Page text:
Environmental Science and Pollution Research

, Volume 22, Issue 12, pp 9400–9412 | Cite as

Spatial distribution, health risk assessment and statistical source identification of the trace elements in surface water from the Xiangjiang River, China

  • Xiaoxia Zeng
  • Yunguo LiuEmail author
  • Shaohong You
  • Guangming Zeng
  • Xiaofei Tan
  • Xinjiang Hu
  • Xi Hu
  • Lei Huang
  • Fei Li
Research Article


Surface water samples were collected from the sampling sites throughout the Xiangjiang River for investigating spatial variation, risk assessment and source identification of the trace elements. The results indicated that the mean concentrations of the elements were under the permissible limits as prescribed by guidelines except arsenic (As). Based on the health risk indexes, the primary contributor to the chronic risks was arsenic (As), which was suggested to be the most important pollutant leading to non-carcinogenic and carcinogenic concerns. Individuals, who depend on surface water from the Xiangjiang River for potable and domestic use, might be subjected to the integrated health risks for exposure to the mixed trace elements. Children were more sensitive to the risks than the adults, and the oral intake was the primary exposure pathway. Besides, multivariate statistical analyses revealed that arsenic (As), cadmium (Cd), lead (Pb), selenium (Se), and mercury (Hg) mainly derived from the chemical industrial wastewaters and the coal burning, and zinc (Zn) copper (Cu) and chromium (Cr) mainly originated from the natural erosion, the mineral exploitation activities, and the non-point agricultural sources. As a whole, the upstream of the Xiangjiang River was explained as the high polluted region relatively.


Xiangjiang River Trace element Human health risk Source identification Surface water Children 



The authors would like to thank financial support from the National Natural Science Foundation of China (Grant No. 41271332 and Grant No. 51478470) and the Science and Technology Planning Project of Hunan Province, China (Grant No. 2012SK2021).


  1. Asante KA, Agusa T, Subramanian A, Ansa-Asare OD, Biney CA, Tanabe S (2007) Contamination status of arsenic and other trace elements in drinking water and residents from Tarkwa, a historic mining township in Ghana. Chemosphere 66:1513–1522CrossRefGoogle Scholar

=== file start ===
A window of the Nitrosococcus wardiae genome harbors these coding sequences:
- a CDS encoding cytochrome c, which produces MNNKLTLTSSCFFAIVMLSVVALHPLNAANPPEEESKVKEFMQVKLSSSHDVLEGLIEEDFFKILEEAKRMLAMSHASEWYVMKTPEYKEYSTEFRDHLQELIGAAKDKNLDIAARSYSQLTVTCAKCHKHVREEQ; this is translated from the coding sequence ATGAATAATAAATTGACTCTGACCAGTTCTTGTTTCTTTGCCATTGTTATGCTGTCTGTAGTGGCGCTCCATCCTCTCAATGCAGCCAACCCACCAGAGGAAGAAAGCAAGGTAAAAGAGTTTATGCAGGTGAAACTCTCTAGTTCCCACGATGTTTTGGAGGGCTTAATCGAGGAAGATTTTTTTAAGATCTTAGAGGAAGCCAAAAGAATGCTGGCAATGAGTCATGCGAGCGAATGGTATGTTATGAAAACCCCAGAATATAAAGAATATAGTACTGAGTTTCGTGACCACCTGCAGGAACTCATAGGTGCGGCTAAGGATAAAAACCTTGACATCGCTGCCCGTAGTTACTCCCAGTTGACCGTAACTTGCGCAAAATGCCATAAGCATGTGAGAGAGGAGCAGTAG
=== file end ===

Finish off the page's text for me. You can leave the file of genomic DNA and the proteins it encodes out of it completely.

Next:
2. Avani G, Rao M (2007) Genotoxic effects in human lymphocytes exposed to arsenic and vitamin A. Toxicol in Vitro 21:626–631CrossRefGoogle Scholar
  3. Banerjee K, Senthilkumar B, Purvaja R, Ramesh R (2012) Sedimentation and trace metal distribution in selected locations of Sundarbans mangroves and Hooghly estuary, Northeast coast of India. Environ Geochem Health 34:27–42CrossRefGoogle Scholar
  4. Bhattacharya P, Welch AH, Stollenwerk KG, McLaughlin MJ, Bundschuh J, Panaullah G (2007) Arsenic in the environment: Biology and chemistry. Sci Total Environ 379:109–120CrossRefGoogle Scholar
  5. Carafa R et al (2011) Water toxicity assessment and spatial pollution patterns identification in a Mediterranean River Basin District. Tools for water management and risk analysis. Sci Total Environ 409:4269–4279Google Scholar
  6. Chai L, Wang Z, Wang Y, Yang Z, Wang H, Wu X (2010) Ingestion risks of metals in groundwater based on TIN model and dose–response assessment—a case study in the Xiangjiang watershed, central-south China. Sci Total Environ 408:3118–3124CrossRefGoogle Scholar
  7. Chen SC, Liao CM (2006) Health risk assessment on human exposed to environmental polycyclic aromatic hydrocarbons pollution sources. Sci Total Environ 366:112–123Google Scholar
  8. Chen Y, Wu F, Lu H, Yao C (2004) Analysis on the water quality changes in the Xiangjiang river from 1981 to 2000. Resour Environ Yangtze Basin 13:508–512 (in Chinese)Google Scholar
  9. Cheung K, Poon B, Lan C, Wong M (2003) Assessment of metal and nutrient concentrations in river water and sediment collected from the cities in the Pearl River Delta, South China. Chemosphere 52:1431–1440CrossRefGoogle Scholar
  10. Chinese Ministry of Health (2007) Chinese State Standards (CSS) for Drinking Water Quality (GB5749-2006)Google Scholar
  11. De Miguel E, Iribarren I, Chacon E, Ordonez A, Charlesworth S (2007) Risk-based evaluation of the exposure of children to trace elements in playgrounds in Madrid (Spain). Chemosphere 66:505–513CrossRefGoogle Scholar